Yesterday, passers-by and motorists were left bewildered at the scene of a crash in Benin City – the Edo state capital.
The shock expressed by the passers-by and motorists was not necessarily on account of the crash. Instead, it was due to the fact that the impact on the wall by the Hummer left no damage to the ancient palace wall. Instead, the Hummer was severely damaged.
The earthen (mud) wall of the Palace of the Oba of Benin is one of the remaining relics of the old Benin Kingdom. The Oba Palace – together with the ancient moats – is one of the numerous tourists’ attractions in the ancient city.
Watch the video of the destroyed Hummer below.
Hummer 2’s Poor Ruggedness
Interestingly, the monstrous Hummer 2 does not have a reputation as a tough or rugged SUV.
Introduced in 2002, the Hummer 2 was designed to inherit the reputation of the successful Hummer 1. The H1 was known for it’s military-grade ruggedness and off-road capability.
However, unlike the H1, which was first and foremost a military unit built to be dropped out of helicopters and jump over sand dunes during Operation Desert Storm, the H2 had more in common with a GM pick-up truck than an actual Humvee.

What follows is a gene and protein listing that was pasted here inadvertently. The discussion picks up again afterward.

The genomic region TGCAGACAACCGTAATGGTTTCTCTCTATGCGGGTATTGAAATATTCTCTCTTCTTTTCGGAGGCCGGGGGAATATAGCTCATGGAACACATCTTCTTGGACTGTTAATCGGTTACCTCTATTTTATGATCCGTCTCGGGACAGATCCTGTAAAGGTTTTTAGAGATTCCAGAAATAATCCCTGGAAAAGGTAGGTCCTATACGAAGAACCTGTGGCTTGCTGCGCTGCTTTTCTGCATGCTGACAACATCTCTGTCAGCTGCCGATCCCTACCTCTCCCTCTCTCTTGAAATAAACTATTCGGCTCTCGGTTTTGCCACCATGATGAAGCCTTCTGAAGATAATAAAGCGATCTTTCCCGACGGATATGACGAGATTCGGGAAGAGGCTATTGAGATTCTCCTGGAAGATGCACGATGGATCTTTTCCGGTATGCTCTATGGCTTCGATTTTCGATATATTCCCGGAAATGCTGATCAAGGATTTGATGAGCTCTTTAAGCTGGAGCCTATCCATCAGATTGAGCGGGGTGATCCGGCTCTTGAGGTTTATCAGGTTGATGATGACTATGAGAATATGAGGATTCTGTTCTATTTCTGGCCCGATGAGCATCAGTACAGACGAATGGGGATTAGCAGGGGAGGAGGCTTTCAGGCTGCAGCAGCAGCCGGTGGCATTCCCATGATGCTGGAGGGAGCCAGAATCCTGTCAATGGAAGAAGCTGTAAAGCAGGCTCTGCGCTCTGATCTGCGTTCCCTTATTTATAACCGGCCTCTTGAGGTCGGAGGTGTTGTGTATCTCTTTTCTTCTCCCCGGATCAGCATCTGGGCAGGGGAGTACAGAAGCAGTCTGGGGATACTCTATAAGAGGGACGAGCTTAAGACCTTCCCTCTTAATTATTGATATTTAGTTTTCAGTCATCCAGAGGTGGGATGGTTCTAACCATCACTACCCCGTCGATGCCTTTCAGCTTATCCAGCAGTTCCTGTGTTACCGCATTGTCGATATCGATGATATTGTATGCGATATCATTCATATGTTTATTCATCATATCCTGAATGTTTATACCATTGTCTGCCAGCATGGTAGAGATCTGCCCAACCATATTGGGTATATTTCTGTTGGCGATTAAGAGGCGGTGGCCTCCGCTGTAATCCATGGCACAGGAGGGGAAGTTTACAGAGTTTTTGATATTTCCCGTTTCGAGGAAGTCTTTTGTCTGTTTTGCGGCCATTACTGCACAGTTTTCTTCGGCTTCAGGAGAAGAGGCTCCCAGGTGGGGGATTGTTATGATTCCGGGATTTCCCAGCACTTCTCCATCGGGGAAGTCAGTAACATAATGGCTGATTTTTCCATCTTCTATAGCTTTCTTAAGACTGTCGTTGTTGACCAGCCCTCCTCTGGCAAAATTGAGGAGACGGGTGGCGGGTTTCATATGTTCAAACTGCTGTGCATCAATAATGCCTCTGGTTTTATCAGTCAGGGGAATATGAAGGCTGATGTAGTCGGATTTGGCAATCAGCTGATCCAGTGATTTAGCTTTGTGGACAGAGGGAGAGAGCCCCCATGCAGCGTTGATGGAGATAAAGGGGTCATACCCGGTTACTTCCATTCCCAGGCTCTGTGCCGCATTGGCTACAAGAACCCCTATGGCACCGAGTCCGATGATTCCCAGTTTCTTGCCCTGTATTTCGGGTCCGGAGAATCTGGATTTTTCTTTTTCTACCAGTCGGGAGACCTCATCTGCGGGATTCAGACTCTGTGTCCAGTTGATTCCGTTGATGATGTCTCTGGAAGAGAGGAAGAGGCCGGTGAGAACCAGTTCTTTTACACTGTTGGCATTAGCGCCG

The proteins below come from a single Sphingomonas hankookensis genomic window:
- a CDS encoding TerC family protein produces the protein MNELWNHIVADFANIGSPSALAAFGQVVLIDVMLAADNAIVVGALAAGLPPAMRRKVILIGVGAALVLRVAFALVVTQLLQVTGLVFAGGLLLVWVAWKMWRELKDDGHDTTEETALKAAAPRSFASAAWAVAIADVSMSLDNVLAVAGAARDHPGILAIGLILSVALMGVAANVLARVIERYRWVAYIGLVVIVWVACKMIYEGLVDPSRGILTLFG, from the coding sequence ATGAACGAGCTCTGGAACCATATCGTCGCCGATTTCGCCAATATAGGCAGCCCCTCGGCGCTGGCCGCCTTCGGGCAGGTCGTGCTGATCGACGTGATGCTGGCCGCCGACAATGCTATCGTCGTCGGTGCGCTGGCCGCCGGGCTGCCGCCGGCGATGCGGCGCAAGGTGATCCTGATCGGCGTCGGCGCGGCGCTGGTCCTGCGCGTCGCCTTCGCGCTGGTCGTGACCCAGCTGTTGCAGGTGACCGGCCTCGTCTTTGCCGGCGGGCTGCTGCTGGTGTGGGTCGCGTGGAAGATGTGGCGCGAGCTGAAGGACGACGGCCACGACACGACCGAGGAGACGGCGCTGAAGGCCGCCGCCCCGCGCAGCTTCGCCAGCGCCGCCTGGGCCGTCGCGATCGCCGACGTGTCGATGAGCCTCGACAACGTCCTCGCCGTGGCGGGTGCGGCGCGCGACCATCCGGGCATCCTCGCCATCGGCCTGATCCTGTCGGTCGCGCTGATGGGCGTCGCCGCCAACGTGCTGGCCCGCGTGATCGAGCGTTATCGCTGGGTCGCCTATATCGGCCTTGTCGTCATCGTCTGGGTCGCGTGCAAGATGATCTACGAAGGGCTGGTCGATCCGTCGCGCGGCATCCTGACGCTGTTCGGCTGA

It is built with so much plastic (fiberglass), that you rapidly realize that it was built to look cool on the road, and nothing more. Auto industry watchers opined that the H1 is a reminder of America’s onetime obsession with bloated SUVs and an example of cars that can’t back up their tough looks.
The GM-built Hummer H2 was actually marketed as a serious offroader back in the day. It was fitted with a slightly more “sophisticated” four-wheel-drive system than conventional Chevy trucks. It also has an all-new ABS system developed by Bosch.
GM banked on the fact that most large SUV buyers wouldn’t take part in actual extreme offroading. Rather, they would still appreciate the idea of having something more capable and considerably larger than a conventional utility vehicle, all while maintaining the fashion statement momentum the original H1 had created.
The Palace of the Oba of Benin is located near the popular King’s Square (Ring Road).
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